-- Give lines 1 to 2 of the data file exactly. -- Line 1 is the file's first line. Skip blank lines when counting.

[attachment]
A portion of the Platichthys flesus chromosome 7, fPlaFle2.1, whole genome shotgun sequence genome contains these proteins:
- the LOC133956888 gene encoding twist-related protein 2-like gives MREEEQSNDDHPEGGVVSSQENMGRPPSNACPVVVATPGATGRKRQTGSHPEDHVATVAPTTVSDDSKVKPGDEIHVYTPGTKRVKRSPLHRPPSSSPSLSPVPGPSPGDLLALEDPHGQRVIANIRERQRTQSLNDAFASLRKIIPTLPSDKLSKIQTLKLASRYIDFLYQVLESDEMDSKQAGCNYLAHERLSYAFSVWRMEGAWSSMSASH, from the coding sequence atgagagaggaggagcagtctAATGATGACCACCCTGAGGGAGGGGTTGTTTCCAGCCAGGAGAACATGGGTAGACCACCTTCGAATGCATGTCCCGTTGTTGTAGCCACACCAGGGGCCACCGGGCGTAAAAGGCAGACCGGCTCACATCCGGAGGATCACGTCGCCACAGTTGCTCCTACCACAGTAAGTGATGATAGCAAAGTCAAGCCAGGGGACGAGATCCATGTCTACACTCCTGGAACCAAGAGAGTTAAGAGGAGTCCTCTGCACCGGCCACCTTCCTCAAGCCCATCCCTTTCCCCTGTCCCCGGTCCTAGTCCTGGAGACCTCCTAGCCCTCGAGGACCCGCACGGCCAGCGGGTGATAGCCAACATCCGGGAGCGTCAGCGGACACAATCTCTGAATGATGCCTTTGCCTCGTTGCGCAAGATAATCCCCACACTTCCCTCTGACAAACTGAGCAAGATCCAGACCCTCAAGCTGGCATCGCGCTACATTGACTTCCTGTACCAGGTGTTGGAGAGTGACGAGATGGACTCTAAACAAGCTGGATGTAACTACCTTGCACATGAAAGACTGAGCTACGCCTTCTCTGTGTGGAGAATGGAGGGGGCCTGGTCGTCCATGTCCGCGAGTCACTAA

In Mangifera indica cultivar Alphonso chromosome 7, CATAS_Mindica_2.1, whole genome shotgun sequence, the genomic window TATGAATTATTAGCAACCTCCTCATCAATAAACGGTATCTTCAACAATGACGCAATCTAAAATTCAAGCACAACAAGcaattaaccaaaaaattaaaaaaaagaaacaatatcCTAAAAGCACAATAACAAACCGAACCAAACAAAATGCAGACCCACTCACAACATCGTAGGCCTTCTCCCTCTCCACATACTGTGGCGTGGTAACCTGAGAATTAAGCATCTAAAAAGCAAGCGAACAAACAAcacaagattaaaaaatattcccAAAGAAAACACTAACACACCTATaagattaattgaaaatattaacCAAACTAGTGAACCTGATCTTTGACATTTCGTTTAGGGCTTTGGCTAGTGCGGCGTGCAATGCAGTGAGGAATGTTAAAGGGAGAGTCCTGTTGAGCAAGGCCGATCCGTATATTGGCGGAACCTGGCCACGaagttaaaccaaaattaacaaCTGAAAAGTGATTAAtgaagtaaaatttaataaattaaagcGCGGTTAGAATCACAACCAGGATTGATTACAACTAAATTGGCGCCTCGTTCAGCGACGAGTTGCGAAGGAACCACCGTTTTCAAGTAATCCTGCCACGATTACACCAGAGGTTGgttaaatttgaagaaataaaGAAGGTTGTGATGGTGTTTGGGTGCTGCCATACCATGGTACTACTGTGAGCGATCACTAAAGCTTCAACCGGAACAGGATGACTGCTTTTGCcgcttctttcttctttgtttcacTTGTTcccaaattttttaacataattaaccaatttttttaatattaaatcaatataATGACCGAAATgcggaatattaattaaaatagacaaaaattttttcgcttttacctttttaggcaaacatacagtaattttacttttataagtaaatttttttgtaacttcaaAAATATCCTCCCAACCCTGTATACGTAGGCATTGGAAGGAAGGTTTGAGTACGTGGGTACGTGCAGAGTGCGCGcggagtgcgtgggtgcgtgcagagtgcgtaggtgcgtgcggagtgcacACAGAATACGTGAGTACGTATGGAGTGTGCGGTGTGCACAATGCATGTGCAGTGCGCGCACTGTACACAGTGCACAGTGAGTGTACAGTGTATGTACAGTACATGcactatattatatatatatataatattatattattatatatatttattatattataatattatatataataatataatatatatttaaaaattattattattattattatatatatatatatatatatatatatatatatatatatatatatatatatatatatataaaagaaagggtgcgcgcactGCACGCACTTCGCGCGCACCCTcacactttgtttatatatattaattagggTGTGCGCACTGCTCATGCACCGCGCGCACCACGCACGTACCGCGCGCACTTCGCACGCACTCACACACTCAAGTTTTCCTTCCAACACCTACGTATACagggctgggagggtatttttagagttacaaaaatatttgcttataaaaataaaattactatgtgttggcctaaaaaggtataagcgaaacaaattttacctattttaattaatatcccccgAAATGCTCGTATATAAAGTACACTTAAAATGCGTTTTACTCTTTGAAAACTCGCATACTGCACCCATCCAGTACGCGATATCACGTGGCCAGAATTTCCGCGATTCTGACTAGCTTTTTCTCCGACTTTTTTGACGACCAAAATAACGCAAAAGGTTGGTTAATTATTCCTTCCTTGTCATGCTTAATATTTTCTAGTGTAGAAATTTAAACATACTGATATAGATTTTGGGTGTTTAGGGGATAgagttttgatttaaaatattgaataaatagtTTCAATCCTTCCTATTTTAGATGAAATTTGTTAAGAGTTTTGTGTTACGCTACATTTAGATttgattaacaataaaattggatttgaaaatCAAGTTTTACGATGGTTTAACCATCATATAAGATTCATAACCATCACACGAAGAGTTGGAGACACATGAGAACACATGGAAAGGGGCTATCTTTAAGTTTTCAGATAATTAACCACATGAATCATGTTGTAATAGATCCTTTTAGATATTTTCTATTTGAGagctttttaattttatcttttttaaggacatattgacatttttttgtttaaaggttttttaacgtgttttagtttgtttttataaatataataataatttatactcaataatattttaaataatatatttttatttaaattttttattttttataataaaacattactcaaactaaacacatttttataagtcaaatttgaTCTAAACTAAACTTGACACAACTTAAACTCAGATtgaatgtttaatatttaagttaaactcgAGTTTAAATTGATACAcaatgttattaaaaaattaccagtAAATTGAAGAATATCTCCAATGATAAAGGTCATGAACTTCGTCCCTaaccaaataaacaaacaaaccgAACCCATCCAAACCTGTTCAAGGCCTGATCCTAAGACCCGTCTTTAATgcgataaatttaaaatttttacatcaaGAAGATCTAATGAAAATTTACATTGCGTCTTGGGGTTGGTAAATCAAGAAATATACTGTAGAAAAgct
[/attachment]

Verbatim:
A portion of the Platichthys flesus chromosome 7, fPlaFle2.1, whole genome shotgun sequence genome contains these proteins:
- the LOC133956888 gene encoding twist-related protein 2-like gives MREEEQSNDDHPEGGVVSSQENMGRPPSNACPVVVATPGATGRKRQTGSHPEDHVATVAPTTVSDDSKVKPGDEIHVYTPGTKRVKRSPLHRPPSSSPSLSPVPGPSPGDLLALEDPHGQRVIANIRERQRTQSLNDAFASLRKIIPTLPSDKLSKIQTLKLASRYIDFLYQVLESDEMDSKQAGCNYLAHERLSYAFSVWRMEGAWSSMSASH, from the coding sequence atgagagaggaggagcagtctAATGATGACCACCCTGAGGGAGGGGTTGTTTCCAGCCAGGAGAACATGGGTAGACCACCTTCGAATGCATGTCCCGTTGTTGTAGCCACACCAGGGGCCACCGGGCGTAAAAGGCAGACCGGCTCACATCCGGAGGATCACGTCGCCACAGTTGCTCCTACCACAGTAAGTGATGATAGCAAAGTCAAGCCAGGGGACGAGATCCATGTCTACACTCCTGGAACCAAGAGAGTTAAGAGGAGTCCTCTGCACCGGCCACCTTCCTCAAGCCCATCCCTTTCCCCTGTCCCCGGTCCTAGTCCTGGAGACCTCCTAGCCCTCGAGGACCCGCACGGCCAGCGGGTGATAGCCAACATCCGGGAGCGTCAGCGGACACAATCTCTGAATGATGCCTTTGCCTCGTTGCGCAAGATAATCCCCACACTTCCCTCTGACAAACTGAGCAAGATCCAGACCCTCAAGCTGGCATCGCGCTACATTGACTTCCTGTACCAGGTGTTGGAGAGTGACGAGATGGACTCTAAACAAGCTGGATGTAACTACCTTGCACATGAAAGACTGAGCTACGCCTTCTCTGTGTGGAGAATGGAGGGGGCCTGGTCGTCCATGTCCGCGAGTCACTAA